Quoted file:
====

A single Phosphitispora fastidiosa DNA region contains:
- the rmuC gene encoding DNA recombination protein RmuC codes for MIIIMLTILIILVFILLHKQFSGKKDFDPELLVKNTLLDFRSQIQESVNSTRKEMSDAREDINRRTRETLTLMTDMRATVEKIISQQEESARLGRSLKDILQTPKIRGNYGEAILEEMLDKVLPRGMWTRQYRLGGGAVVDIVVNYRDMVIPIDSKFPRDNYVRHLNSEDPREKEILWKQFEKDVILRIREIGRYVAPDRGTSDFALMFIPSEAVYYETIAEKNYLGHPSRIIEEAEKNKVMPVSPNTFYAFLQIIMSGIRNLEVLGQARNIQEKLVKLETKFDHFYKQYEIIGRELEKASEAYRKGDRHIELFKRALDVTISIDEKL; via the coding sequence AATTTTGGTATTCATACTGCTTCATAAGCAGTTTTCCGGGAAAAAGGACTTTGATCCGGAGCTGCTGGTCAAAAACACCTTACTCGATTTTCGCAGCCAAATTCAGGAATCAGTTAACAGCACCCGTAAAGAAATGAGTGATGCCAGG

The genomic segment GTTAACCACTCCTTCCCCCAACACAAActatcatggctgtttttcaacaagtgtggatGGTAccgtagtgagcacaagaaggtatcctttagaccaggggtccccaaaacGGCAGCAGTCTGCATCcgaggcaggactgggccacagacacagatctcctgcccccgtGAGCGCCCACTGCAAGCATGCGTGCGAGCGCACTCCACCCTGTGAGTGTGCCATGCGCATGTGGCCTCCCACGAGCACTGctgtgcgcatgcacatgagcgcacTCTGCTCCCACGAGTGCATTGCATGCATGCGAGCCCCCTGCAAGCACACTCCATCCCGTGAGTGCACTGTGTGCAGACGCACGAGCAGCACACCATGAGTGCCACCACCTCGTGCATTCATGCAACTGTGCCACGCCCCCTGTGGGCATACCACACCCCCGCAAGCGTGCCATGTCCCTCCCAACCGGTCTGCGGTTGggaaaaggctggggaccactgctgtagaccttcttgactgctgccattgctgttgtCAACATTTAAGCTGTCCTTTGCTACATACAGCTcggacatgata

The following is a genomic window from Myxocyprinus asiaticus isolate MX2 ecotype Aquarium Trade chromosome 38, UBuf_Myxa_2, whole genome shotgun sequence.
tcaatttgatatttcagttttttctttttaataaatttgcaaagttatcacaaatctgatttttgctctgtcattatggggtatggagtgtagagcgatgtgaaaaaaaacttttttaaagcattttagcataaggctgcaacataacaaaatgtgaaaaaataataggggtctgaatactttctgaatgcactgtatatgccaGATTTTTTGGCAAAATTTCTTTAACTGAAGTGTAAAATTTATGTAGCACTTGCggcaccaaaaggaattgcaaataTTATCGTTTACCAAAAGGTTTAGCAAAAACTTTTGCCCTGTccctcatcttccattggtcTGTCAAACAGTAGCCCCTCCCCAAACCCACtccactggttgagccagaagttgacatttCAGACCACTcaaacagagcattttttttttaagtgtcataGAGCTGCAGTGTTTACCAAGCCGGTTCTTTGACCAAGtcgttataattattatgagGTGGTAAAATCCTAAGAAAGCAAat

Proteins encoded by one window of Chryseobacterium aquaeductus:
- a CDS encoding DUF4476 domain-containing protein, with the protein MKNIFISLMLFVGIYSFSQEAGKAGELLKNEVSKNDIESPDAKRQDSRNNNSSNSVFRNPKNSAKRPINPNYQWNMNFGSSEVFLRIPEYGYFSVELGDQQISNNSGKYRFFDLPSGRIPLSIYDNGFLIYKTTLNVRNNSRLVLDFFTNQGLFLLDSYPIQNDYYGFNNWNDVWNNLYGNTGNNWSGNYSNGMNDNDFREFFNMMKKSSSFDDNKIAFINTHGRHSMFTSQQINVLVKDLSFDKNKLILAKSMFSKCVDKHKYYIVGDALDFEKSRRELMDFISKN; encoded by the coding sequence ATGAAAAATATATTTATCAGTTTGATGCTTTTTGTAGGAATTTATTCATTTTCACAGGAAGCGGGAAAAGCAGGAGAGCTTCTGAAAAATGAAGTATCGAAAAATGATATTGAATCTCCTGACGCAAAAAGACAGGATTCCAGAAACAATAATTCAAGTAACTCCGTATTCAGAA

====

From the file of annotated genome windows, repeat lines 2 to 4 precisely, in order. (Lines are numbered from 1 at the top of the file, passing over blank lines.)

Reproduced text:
- the rmuC gene encoding DNA recombination protein RmuC codes for MIIIMLTILIILVFILLHKQFSGKKDFDPELLVKNTLLDFRSQIQESVNSTRKEMSDAREDINRRTRETLTLMTDMRATVEKIISQQEESARLGRSLKDILQTPKIRGNYGEAILEEMLDKVLPRGMWTRQYRLGGGAVVDIVVNYRDMVIPIDSKFPRDNYVRHLNSEDPREKEILWKQFEKDVILRIREIGRYVAPDRGTSDFALMFIPSEAVYYETIAEKNYLGHPSRIIEEAEKNKVMPVSPNTFYAFLQIIMSGIRNLEVLGQARNIQEKLVKLETKFDHFYKQYEIIGRELEKASEAYRKGDRHIELFKRALDVTISIDEKL; via the coding sequence AATTTTGGTATTCATACTGCTTCATAAGCAGTTTTCCGGGAAAAAGGACTTTGATCCGGAGCTGCTGGTCAAAAACACCTTACTCGATTTTCGCAGCCAAATTCAGGAATCAGTTAACAGCACCCGTAAAGAAATGAGTGATGCCAGG

The genomic segment GTTAACCACTCCTTCCCCCAACACAAActatcatggctgtttttcaacaagtgtggatGGTAccgtagtgagcacaagaaggtatcctttagaccaggggtccccaaaacGGCAGCAGTCTGCATCcgaggcaggactgggccacagacacagatctcctgcccccgtGAGCGCCCACTGCAAGCATGCGTGCGAGCGCACTCCACCCTGTGAGTGTGCCATGCGCATGTGGCCTCCCACGAGCACTGctgtgcgcatgcacatgagcgcacTCTGCTCCCACGAGTGCATTGCATGCATGCGAGCCCCCTGCAAGCACACTCCATCCCGTGAGTGCACTGTGTGCAGACGCACGAGCAGCACACCATGAGTGCCACCACCTCGTGCATTCATGCAACTGTGCCACGCCCCCTGTGGGCATACCACACCCCCGCAAGCGTGCCATGTCCCTCCCAACCGGTCTGCGGTTGggaaaaggctggggaccactgctgtagaccttcttgactgctgccattgctgttgtCAACATTTAAGCTGTCCTTTGCTACATACAGCTcggacatgata

The following is a genomic window from Myxocyprinus asiaticus isolate MX2 ecotype Aquarium Trade chromosome 38, UBuf_Myxa_2, whole genome shotgun sequence.